Thanks to Fall Back and an East facing bedroom window, I now have Liam getting up before Aiden’s finished his breakfast (and sometimes before he even starts). This, of course, means that I don’t get my little nap. Instead, I get to stay up and get breakfast for another little boy and watch as they prevent each other from eating. This is, of course, a surefire way to turn a peaceful morning into a whiny “Stop it” fest which I will have to interrupt in order to preserve what little sanity I may have in the morning.
The early morning wake-ups wouldn’t be so bad if only ALL of the kids would go to sleep at a decent time. As it stands, Callan has been keeping me up late and preventing me from sleeping once I get into bed which leaves me rather exhausted when I get up to make Aiden’s lunch.
Maybe some year in the future, I’ll be able to enjoy that extra hour again…but this is not that year.
Filed under Baby, General
Give Me Back My Dad! by Robert Munsch illustrated by Michel Martchenko
This – as with most of our Robert Munsch collection – is another Scholastic find. There was a little mix-up when Aiden brought this order home from school as this particular book was missing. His teacher had forgotten to add it to all of the other books in his order. When we finally got it, Liam and I had to read it right away (though not quite as right away as Chicken Cheeks).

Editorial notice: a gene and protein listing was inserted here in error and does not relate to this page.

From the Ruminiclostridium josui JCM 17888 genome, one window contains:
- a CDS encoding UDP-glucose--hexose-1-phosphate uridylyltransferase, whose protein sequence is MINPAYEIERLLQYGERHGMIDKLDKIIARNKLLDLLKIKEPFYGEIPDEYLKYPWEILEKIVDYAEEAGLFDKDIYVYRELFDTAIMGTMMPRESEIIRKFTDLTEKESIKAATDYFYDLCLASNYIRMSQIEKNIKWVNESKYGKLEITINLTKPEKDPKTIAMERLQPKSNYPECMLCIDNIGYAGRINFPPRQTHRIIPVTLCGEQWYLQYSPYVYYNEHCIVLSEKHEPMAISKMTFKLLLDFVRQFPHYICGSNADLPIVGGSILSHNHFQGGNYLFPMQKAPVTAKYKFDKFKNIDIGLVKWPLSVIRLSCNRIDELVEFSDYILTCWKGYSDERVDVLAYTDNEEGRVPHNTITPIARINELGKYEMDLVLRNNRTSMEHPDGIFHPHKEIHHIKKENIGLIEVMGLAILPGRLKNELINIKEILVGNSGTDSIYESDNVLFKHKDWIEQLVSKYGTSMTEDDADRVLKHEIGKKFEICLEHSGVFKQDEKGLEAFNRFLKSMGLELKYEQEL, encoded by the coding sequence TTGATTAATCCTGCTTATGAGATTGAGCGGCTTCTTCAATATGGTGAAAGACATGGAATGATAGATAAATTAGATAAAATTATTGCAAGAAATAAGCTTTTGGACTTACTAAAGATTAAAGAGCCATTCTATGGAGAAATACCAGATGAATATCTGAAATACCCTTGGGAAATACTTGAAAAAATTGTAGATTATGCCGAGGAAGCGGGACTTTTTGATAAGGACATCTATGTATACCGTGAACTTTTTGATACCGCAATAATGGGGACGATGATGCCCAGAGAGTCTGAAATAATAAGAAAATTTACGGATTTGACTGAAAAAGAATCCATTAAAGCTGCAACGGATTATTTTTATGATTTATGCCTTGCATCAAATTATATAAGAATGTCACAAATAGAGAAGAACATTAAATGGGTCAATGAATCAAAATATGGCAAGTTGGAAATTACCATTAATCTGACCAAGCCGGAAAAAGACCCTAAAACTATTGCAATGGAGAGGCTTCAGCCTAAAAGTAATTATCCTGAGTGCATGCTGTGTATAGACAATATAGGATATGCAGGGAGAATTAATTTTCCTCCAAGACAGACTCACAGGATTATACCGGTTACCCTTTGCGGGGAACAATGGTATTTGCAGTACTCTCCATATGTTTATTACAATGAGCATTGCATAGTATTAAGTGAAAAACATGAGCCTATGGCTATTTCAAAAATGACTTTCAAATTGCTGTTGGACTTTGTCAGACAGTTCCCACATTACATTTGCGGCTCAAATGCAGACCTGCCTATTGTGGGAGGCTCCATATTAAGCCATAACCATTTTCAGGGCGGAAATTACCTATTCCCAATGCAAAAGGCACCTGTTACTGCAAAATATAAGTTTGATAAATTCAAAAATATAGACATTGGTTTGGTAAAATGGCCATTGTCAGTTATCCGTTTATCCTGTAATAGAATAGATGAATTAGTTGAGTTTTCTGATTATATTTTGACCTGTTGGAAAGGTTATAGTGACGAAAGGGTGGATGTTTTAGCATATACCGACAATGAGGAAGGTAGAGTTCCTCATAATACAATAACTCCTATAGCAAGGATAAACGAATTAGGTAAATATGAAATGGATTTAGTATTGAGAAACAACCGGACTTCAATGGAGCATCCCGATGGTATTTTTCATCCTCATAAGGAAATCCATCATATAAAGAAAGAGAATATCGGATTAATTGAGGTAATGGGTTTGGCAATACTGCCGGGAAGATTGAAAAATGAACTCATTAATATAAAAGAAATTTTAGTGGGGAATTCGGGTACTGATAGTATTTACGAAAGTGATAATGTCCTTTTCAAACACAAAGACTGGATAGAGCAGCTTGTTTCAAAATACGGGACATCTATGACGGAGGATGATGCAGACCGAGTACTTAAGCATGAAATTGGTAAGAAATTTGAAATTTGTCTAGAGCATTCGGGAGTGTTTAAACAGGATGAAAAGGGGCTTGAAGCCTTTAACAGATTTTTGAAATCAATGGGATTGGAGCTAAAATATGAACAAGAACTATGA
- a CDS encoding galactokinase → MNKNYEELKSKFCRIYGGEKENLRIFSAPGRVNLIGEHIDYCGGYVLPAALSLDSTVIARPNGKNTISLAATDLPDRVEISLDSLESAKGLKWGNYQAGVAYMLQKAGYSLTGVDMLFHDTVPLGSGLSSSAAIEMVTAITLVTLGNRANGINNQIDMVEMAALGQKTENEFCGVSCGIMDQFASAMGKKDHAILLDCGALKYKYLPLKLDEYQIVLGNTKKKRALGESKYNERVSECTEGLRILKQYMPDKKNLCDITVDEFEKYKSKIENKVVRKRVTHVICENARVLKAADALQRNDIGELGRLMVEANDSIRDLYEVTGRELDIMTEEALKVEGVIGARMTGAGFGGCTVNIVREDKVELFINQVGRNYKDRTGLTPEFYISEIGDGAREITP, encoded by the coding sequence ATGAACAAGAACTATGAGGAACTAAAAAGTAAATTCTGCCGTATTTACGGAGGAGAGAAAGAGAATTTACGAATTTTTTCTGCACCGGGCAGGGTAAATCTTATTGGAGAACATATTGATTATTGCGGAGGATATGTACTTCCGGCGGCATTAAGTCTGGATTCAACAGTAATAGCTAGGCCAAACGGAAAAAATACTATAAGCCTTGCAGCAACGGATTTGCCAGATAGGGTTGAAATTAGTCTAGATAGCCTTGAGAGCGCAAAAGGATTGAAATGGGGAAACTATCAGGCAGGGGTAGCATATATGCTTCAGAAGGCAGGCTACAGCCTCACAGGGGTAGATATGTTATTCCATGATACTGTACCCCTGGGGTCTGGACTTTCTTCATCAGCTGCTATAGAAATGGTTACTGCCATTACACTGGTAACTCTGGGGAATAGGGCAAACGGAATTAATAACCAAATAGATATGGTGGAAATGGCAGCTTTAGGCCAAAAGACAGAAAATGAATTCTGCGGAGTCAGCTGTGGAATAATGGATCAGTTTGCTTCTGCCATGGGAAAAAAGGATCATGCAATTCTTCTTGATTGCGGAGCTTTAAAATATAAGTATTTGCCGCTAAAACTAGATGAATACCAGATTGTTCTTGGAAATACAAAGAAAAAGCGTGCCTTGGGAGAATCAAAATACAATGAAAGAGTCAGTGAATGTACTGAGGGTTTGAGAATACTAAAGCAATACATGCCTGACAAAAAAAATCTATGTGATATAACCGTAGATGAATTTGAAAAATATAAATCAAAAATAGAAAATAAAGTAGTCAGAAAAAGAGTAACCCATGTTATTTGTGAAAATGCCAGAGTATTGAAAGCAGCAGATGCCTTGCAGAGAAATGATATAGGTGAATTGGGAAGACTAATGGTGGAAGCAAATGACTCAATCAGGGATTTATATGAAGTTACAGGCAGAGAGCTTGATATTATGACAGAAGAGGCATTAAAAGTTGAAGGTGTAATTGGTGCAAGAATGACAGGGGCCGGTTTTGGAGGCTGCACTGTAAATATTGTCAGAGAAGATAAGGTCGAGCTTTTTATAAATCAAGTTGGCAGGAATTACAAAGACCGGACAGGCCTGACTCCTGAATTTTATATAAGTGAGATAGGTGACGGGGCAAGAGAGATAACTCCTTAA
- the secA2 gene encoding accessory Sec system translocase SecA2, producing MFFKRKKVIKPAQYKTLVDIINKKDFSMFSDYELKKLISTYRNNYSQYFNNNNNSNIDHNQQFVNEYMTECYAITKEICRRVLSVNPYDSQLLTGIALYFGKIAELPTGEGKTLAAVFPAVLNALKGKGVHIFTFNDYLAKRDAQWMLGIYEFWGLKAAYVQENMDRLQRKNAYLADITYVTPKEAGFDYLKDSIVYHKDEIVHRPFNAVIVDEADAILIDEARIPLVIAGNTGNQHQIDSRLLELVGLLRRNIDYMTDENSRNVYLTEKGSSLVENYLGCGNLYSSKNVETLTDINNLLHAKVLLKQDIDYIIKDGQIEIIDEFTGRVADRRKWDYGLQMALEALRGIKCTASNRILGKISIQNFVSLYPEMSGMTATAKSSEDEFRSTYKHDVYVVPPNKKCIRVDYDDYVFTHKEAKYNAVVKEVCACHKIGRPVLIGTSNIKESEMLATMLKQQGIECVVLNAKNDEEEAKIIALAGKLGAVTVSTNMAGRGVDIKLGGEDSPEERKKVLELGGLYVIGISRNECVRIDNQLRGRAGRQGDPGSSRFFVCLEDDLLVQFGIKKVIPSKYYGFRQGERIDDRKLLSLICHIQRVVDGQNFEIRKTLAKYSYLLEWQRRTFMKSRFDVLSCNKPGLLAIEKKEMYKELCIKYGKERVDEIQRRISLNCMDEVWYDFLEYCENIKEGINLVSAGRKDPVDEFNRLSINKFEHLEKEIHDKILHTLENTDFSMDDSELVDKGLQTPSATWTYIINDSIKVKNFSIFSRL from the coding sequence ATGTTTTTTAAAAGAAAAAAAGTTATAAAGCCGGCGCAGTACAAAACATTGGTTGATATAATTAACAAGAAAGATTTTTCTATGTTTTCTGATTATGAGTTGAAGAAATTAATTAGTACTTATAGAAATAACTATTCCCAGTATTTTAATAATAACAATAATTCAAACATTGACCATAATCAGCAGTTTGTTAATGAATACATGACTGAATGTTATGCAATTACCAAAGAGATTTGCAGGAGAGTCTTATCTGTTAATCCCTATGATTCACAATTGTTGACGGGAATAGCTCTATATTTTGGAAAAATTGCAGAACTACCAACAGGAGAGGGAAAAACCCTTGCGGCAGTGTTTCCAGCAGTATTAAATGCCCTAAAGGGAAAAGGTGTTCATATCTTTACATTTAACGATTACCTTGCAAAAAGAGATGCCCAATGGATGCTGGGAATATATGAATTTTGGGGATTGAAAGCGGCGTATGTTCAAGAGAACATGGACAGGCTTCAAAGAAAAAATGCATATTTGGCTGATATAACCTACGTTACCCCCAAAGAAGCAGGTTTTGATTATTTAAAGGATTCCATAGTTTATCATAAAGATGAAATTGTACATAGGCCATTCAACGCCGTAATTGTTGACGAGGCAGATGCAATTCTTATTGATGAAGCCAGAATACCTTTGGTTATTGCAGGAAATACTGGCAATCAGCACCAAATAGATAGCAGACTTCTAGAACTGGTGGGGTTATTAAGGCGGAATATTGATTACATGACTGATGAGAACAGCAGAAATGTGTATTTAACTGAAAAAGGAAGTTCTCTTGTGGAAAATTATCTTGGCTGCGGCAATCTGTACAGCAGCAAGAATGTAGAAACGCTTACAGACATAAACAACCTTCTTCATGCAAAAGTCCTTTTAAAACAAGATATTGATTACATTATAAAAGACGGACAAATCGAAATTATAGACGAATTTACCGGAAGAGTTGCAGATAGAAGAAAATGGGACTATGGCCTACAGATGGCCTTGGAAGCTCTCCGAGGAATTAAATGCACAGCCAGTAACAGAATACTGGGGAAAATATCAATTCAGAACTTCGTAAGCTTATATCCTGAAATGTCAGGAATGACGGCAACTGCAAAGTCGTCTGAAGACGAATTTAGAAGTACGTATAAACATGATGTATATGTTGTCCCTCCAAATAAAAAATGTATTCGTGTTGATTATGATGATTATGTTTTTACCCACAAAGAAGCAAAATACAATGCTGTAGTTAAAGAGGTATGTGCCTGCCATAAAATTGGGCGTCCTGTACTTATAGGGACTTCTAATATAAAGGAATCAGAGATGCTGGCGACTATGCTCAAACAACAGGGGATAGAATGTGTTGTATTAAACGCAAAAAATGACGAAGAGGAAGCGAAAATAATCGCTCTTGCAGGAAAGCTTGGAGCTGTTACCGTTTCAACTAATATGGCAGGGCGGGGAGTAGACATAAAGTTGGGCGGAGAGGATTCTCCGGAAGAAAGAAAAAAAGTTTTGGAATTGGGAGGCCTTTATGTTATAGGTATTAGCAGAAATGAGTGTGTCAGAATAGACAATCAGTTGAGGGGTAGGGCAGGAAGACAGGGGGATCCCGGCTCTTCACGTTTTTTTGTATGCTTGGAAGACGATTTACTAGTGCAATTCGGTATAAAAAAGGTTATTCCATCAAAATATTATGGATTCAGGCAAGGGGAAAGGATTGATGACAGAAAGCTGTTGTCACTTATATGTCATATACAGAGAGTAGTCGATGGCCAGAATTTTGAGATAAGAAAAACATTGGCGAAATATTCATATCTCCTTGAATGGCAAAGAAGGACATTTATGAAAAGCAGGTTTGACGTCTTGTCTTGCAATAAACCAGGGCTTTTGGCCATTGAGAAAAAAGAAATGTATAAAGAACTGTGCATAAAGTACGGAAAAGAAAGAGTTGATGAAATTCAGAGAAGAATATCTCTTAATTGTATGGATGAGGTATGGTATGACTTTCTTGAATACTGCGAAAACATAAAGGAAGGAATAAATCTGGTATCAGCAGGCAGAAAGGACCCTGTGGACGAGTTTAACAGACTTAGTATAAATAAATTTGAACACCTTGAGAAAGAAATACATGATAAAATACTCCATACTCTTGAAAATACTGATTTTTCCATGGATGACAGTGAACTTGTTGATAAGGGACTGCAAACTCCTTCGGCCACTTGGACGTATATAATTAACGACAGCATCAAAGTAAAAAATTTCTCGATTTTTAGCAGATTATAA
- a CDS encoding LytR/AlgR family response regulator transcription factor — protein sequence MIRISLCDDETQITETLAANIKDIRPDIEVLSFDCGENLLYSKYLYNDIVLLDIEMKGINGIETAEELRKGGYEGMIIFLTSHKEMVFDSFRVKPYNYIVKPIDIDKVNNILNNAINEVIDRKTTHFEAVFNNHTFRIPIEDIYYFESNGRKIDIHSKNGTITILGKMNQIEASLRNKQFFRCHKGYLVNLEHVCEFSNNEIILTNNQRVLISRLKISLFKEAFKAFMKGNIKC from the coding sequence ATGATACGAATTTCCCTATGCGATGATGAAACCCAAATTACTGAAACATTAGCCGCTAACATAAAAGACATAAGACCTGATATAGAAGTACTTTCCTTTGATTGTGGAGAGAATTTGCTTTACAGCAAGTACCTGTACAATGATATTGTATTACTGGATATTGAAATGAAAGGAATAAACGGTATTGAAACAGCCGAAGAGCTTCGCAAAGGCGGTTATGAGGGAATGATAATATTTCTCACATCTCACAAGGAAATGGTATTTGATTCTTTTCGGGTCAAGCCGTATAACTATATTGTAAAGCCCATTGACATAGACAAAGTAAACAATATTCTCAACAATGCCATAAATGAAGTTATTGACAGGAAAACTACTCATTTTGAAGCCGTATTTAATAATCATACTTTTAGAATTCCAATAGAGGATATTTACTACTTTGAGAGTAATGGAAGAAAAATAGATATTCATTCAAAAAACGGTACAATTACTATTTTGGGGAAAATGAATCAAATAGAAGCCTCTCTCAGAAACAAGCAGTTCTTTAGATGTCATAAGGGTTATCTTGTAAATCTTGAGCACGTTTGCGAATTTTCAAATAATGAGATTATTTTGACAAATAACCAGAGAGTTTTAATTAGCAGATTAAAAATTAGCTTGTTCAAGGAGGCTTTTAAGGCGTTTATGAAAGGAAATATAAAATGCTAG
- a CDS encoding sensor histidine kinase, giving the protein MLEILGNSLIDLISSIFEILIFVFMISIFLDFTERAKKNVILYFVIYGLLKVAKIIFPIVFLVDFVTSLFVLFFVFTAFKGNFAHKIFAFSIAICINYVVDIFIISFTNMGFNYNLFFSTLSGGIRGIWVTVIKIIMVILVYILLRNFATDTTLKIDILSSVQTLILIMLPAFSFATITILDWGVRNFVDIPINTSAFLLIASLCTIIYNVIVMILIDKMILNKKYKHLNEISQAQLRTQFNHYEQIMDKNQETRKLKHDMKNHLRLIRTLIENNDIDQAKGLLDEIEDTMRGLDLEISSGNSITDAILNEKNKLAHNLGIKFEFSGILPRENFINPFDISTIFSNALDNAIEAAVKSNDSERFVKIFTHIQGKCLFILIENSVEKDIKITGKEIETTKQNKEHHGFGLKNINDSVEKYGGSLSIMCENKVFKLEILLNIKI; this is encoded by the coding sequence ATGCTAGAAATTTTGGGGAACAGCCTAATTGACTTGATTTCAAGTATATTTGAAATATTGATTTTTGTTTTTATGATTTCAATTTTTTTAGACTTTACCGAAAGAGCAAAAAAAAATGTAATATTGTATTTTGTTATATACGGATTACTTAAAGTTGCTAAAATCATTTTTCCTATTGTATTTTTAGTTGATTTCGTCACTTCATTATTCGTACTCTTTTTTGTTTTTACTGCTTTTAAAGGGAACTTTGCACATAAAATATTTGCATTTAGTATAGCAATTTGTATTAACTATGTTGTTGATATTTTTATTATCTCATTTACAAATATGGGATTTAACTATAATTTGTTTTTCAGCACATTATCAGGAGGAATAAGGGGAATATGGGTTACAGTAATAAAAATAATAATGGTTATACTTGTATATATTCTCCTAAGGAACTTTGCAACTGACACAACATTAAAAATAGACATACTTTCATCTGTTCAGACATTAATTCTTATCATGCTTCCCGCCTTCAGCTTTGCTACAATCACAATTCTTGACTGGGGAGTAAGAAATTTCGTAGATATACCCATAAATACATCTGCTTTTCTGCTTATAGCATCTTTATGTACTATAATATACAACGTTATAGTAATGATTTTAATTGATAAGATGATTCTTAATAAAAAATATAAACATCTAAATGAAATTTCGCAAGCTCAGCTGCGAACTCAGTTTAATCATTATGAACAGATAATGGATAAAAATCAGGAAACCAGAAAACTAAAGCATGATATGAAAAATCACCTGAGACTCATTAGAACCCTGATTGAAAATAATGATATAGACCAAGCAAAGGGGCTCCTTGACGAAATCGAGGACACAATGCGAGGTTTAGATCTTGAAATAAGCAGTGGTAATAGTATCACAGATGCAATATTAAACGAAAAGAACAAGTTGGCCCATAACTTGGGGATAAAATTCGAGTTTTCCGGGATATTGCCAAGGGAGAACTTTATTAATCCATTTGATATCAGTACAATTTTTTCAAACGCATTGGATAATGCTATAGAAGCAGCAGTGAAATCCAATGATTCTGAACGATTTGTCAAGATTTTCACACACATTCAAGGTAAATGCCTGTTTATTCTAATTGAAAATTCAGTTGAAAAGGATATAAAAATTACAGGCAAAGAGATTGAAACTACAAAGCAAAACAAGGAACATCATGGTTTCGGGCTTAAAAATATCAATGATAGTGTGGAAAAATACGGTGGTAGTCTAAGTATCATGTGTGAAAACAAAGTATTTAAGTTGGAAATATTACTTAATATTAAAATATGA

It’s typical Munsch complete with silly problems, repetition, and a happy ending. The illustrations add to the humour perfectly, proving yet again that Munsch and Martchenko make a great team.
Just remember, if you ever go ice fishing in the best spot of the world, the fish are smart (very smart) and NEVER touch anything that they throw up out of the hole.
Chicken Cheeks by Michael Ian Black Illustrated by Kevin Hawkes
This is another of my Scholastic finds that I picked up simply because it was $5 or less. It is available in other stores but only in hardcover which makes it far more expensive. I have to admit, that I wasn’t quite sure what to expect when Aiden brought it home from school with him, but I was surprised. The blurb from the publisher starts like this: “Some bears will go to any length to get some honey. This one recruits every animal that comes along to form, well, a stack.”
So it’s a book about cooperation…as only one who can still think like a little boy can write. In fact, these men have the thinking like a little boy down so well that MY little boys loved the book to the point of making me read it several times on the day they got it and refusing to allow their father to touch it. Oh, and Liam slept with it that first night.
There’s very little text per page (just 2-5 words) and lots of blue space but the illustrations are quite well done and what text there is gets straight to the point. Really though, if you’ve got a sense of humor, this is a great little book. If, however, you find butt jokes tasteless, this is not the book for you.